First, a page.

Sustainable natural resource use and economic development in small states: the tuna fisheries in Fiji and Samoa
This paper is concerned with the sustainable management of the Western Pacific tuna fishery given its critical contribution to the economies of many small island developing states in the region. The paper focuses on contrasting the operation, regulation and management of the tuna fisheries in two Pacific island states, Fiji and Samoa, in the light of progress in regional fishery co-operation, and is based upon research undertaken in 2003. The analysis identifies critical shortcomings in implementation and enforcement of sustainable management policies in Fiji, which compare unfavourably with Samoa's attempts to ensure the long-term sustainability of a crucial economic sector. The principal differences in the effectiveness of these policies can be ascribed to the quality of governance as well as the general coherence of national economic policies. The paper attempts to highlight some of the problems faced by small developing states in ensuring the long-term sustainability of an important migratory marine resource. Copyright © 2006 John Wiley & Sons, Ltd and ERP Environment.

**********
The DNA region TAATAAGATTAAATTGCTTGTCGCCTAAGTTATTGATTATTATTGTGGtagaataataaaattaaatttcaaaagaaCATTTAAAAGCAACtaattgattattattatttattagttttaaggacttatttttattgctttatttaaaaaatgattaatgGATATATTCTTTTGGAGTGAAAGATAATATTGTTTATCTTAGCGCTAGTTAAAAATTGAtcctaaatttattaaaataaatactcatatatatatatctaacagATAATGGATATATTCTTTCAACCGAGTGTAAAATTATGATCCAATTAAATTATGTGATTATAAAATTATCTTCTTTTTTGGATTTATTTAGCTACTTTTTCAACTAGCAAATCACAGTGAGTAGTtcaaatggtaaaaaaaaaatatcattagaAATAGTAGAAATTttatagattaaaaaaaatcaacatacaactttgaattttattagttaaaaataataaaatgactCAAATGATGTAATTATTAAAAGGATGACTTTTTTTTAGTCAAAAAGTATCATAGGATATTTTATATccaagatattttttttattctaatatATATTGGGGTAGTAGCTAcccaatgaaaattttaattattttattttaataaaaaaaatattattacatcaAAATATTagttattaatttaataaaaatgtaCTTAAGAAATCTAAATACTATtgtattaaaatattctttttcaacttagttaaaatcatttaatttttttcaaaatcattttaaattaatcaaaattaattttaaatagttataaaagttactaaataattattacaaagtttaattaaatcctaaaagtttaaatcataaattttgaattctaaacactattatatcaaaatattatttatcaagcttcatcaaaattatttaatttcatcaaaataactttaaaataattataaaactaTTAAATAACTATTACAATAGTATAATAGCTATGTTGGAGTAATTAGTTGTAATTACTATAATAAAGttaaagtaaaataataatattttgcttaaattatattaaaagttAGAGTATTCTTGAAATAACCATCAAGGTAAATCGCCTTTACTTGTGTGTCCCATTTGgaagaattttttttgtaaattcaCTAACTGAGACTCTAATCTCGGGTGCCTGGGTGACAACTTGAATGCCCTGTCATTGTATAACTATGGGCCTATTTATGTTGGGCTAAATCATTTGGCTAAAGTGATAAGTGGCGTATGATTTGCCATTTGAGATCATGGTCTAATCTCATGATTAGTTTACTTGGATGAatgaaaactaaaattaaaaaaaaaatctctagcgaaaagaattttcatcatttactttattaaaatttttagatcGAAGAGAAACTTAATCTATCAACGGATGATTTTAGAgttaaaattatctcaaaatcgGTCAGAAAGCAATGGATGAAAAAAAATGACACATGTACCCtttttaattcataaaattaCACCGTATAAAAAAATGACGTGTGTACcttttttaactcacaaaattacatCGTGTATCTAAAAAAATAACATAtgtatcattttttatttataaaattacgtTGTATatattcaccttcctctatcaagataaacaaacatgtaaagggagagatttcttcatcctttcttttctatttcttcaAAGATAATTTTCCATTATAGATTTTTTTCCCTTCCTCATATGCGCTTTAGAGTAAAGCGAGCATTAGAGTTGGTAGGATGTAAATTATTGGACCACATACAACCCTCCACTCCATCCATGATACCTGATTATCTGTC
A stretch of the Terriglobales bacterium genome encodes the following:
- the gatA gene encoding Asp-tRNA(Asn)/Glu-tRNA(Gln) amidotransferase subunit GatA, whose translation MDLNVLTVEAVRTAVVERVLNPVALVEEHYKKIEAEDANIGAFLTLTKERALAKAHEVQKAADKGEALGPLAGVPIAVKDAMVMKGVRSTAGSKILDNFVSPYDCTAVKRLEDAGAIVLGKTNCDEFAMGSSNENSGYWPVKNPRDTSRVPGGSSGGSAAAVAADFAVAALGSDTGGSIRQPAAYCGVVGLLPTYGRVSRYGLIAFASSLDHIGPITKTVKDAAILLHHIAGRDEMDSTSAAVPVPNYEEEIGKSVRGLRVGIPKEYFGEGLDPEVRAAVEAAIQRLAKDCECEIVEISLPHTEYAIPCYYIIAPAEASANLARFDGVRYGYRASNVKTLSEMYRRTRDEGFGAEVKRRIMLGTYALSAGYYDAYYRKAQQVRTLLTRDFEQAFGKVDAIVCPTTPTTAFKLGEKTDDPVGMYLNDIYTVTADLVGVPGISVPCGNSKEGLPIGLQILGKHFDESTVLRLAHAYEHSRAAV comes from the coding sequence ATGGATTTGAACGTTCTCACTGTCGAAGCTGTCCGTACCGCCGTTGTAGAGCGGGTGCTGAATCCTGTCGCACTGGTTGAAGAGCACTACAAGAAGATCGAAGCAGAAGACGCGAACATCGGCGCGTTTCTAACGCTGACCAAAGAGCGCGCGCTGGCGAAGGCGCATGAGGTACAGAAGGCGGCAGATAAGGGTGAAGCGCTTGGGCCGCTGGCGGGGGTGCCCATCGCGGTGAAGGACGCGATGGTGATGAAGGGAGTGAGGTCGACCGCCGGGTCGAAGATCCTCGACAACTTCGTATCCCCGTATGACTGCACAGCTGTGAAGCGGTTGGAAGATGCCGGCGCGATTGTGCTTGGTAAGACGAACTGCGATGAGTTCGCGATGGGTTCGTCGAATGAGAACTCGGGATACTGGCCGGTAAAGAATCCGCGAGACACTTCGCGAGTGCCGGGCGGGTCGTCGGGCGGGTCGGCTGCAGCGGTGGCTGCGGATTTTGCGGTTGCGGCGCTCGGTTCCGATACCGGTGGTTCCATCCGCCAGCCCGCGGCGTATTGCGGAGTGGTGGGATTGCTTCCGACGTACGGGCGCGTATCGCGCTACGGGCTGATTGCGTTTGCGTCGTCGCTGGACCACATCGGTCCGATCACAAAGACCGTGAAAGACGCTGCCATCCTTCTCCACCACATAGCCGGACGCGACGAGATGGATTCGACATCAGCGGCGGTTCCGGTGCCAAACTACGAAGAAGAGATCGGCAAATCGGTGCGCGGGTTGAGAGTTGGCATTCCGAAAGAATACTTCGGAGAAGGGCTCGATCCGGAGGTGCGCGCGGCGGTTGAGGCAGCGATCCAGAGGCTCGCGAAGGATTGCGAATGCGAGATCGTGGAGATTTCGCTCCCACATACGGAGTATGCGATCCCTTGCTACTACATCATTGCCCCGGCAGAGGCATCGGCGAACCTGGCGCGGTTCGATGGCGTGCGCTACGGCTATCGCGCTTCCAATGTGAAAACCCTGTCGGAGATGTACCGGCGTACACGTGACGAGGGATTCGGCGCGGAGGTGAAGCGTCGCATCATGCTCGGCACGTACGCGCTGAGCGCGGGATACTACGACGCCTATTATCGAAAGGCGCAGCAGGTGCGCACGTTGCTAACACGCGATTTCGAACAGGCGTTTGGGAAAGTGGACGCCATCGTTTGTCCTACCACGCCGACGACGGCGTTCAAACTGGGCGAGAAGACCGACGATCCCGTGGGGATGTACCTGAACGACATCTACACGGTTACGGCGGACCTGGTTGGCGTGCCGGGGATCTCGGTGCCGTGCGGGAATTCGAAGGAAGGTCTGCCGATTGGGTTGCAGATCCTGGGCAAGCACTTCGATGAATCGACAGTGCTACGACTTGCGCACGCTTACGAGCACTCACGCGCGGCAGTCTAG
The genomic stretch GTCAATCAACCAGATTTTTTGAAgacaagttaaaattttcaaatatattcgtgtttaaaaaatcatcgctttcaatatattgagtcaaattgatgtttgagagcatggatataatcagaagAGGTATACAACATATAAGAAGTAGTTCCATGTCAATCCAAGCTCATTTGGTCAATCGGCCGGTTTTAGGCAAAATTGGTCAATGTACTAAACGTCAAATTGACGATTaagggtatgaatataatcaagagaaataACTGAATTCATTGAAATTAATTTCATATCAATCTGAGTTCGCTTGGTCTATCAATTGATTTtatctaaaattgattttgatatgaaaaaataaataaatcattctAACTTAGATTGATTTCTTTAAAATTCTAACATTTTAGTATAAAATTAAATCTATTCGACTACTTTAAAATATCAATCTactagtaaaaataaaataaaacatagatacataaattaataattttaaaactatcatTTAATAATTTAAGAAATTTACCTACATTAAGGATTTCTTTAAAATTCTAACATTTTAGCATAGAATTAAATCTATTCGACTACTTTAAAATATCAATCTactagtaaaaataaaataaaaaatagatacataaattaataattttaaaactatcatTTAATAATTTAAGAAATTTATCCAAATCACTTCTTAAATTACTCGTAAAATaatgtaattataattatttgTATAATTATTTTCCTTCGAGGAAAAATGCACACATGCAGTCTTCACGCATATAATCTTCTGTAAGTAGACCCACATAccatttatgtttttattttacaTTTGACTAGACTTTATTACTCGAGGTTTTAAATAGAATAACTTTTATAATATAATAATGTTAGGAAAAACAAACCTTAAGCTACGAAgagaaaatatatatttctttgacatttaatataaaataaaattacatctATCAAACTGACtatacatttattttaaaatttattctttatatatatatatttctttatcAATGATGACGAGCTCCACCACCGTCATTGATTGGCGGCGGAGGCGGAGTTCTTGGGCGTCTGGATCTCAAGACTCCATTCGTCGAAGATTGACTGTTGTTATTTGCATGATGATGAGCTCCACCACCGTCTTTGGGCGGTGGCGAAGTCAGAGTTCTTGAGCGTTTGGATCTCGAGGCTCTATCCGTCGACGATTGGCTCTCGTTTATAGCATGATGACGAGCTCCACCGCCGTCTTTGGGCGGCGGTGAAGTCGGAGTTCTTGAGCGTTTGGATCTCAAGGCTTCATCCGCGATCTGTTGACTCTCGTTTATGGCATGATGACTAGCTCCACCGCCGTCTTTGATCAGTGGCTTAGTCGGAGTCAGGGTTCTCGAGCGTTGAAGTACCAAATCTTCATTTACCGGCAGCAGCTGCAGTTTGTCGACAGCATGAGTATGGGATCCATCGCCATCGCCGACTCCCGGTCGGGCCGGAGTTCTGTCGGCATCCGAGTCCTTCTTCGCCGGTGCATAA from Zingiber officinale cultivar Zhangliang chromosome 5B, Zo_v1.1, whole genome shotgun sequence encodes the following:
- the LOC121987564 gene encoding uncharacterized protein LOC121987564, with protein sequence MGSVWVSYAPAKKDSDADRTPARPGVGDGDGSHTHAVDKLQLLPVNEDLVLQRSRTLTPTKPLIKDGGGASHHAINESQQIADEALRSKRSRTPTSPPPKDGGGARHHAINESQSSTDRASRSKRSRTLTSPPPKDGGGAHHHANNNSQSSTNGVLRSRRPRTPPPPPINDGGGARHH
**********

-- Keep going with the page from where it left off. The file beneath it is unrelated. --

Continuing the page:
Volume (Year): 14 (2006)
Issue (Month): 2 ()
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- Harvey W. Armstrong & Robert Read, 1998.
"Trade and Growth in Small States: The Impact of Global Trade Liberalisation,"
The World Economy,
Wiley Blackwell, vol. 21(4), pages 563-585, June.
- H W Armstrong & R Read, "undated". "Trade and Growth in Small States: The Impact of Global Trade Liberalisation," Working Papers ec5/98, Department of Economics, University of Lancaster.
- R A Read & H W Armstrong, 1998. "Trade and growth in small states: the impact of global trade liberalisation," Working Papers 539452, Lancaster University Management School, Economics Department.
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